Present Perfect Simple vs. Present Perfect progressive

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Present Perfect Simple vs. Present Perfect progressive by Mind Map: Present Perfect Simple vs. Present Perfect progressive

1. Present Perfect Simple

1.1. For irregular verbs, use the participle form.

1.2. Already, ever, just, never, not yet, so far, till now, up to now

1.3. Examples:

1.3.1. She has read 30 pages.

1.3.2. He has played for three different teams.

1.3.3. How many pages have you read?

1.3.4. How many teams have you played for?

2. Present Perfect progressive

2.1. Show that something started in the past and has continued up until now.

2.2. Durations.

2.3. "For five minutes," "for two weeks," and "since Tuesday"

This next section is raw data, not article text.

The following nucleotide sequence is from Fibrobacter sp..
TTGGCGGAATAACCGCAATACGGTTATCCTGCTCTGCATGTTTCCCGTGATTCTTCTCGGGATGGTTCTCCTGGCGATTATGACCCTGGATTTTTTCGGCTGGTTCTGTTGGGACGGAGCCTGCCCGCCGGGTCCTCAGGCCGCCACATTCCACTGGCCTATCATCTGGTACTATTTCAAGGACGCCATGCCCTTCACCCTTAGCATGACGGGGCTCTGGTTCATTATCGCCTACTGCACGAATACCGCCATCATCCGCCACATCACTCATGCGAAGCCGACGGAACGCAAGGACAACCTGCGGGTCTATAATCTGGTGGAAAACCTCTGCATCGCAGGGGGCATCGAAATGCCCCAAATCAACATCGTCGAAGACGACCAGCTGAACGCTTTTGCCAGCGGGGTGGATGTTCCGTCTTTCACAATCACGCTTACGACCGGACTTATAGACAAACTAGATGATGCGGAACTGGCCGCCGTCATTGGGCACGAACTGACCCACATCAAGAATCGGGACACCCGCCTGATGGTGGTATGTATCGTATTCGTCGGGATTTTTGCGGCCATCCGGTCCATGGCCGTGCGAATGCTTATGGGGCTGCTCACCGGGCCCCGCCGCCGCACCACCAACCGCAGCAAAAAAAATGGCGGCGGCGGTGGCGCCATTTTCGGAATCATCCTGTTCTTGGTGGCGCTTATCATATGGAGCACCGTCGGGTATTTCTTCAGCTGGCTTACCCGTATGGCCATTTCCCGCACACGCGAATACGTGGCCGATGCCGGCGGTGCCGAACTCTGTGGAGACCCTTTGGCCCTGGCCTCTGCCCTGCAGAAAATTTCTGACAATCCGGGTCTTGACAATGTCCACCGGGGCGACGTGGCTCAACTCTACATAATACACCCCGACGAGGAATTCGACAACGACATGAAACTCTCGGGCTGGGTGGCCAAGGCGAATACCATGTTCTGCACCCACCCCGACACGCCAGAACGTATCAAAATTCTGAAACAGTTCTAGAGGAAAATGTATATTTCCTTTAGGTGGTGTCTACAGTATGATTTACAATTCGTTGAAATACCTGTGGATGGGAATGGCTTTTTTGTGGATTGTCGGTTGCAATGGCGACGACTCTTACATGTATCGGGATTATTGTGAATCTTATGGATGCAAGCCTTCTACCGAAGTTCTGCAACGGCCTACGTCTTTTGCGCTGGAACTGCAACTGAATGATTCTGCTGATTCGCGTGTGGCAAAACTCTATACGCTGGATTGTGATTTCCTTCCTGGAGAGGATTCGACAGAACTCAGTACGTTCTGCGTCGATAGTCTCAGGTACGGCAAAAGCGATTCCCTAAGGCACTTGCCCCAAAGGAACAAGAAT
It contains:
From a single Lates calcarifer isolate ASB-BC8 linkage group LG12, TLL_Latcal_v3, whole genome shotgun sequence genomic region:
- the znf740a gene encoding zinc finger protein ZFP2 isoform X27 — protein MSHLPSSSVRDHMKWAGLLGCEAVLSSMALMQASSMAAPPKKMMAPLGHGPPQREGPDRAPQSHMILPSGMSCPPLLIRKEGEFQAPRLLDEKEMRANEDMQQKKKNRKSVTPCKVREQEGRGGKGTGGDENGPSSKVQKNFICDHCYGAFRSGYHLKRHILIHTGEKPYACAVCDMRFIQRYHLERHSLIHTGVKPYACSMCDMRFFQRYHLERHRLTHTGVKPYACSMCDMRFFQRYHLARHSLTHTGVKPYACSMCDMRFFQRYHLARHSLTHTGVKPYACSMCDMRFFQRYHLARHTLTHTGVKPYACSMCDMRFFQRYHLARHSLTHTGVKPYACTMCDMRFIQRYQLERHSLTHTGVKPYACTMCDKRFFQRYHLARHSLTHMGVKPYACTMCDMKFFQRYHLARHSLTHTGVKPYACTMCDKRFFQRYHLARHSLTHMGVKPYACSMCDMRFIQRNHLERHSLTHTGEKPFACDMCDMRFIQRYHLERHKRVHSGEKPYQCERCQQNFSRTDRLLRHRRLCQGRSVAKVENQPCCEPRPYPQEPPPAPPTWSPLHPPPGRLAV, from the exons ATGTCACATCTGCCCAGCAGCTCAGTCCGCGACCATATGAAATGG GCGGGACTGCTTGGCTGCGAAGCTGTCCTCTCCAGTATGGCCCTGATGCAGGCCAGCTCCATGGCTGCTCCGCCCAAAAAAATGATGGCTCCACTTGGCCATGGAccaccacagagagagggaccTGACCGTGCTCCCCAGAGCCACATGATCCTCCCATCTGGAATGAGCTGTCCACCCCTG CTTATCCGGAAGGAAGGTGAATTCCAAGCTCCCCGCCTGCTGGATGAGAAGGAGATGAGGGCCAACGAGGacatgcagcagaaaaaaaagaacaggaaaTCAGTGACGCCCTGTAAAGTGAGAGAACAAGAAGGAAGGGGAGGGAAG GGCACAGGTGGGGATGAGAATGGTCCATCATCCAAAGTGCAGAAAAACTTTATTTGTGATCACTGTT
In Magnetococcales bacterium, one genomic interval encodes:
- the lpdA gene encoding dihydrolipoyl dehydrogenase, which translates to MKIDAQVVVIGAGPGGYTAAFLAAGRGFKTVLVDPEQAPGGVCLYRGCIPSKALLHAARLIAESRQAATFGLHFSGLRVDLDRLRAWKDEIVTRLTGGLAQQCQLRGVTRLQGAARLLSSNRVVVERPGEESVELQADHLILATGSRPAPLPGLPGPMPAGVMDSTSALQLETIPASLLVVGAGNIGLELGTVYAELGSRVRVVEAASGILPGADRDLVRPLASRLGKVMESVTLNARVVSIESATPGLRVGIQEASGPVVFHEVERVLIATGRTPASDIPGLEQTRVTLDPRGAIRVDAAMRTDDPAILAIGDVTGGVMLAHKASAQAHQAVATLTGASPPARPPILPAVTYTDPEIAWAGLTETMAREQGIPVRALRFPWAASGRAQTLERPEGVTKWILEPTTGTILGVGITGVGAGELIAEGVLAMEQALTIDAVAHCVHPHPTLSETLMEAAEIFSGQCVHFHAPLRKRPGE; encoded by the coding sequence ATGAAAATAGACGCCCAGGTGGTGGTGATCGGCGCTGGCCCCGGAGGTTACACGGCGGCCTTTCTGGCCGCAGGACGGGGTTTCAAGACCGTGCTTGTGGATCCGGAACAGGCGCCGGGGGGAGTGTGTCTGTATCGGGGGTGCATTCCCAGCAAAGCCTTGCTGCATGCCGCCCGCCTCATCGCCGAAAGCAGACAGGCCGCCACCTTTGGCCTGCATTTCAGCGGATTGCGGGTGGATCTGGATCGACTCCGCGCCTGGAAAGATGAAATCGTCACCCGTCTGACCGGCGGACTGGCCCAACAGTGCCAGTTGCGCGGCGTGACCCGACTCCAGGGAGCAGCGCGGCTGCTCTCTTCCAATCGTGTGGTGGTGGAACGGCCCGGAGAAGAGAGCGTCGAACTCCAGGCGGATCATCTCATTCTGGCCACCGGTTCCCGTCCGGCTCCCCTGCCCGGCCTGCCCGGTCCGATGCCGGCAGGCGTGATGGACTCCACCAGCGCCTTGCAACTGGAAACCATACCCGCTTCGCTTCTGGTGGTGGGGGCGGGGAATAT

2.4. IMPORTANT

2.4.1. Remember that the Present Perfect progressive has the meaning of "lately" or "recently."

2.4.1.1. If you use the Present Perfect progressive in a question such as "Have you been feeling alright?", it can suggest that the person looks sick or unhealthy.

2.4.1.2. A question such as "Have you been smoking?" can suggest that you smell the smoke on the person.

2.4.1.3. Using this tense in a question suggests you can see, smell, hear or feel the results of the action.

2.4.1.4. It is possible to insult someone by using this tense incorrectly.

3. made by: Reem Hilal

4. Expresses an action that is still going on or that stopped recently, but has an influence on the present.

4.1. Puts emphasis on the result

4.2. Action that has taken place once, never or several times before the moment of speaking

4.3. Finished action that has an influence on the present

4.4. Action that stopped recently

4.5. Action that is still going on

4.6. Form

4.6.1. has/have + past participle

5. Examples:

5.1. Hanan has been reading a book for two hours.

5.2. How long have you been playing football?

5.3. What have you been doing for the last 30 minutes?

5.4. Saeed has been playing football since he was ten.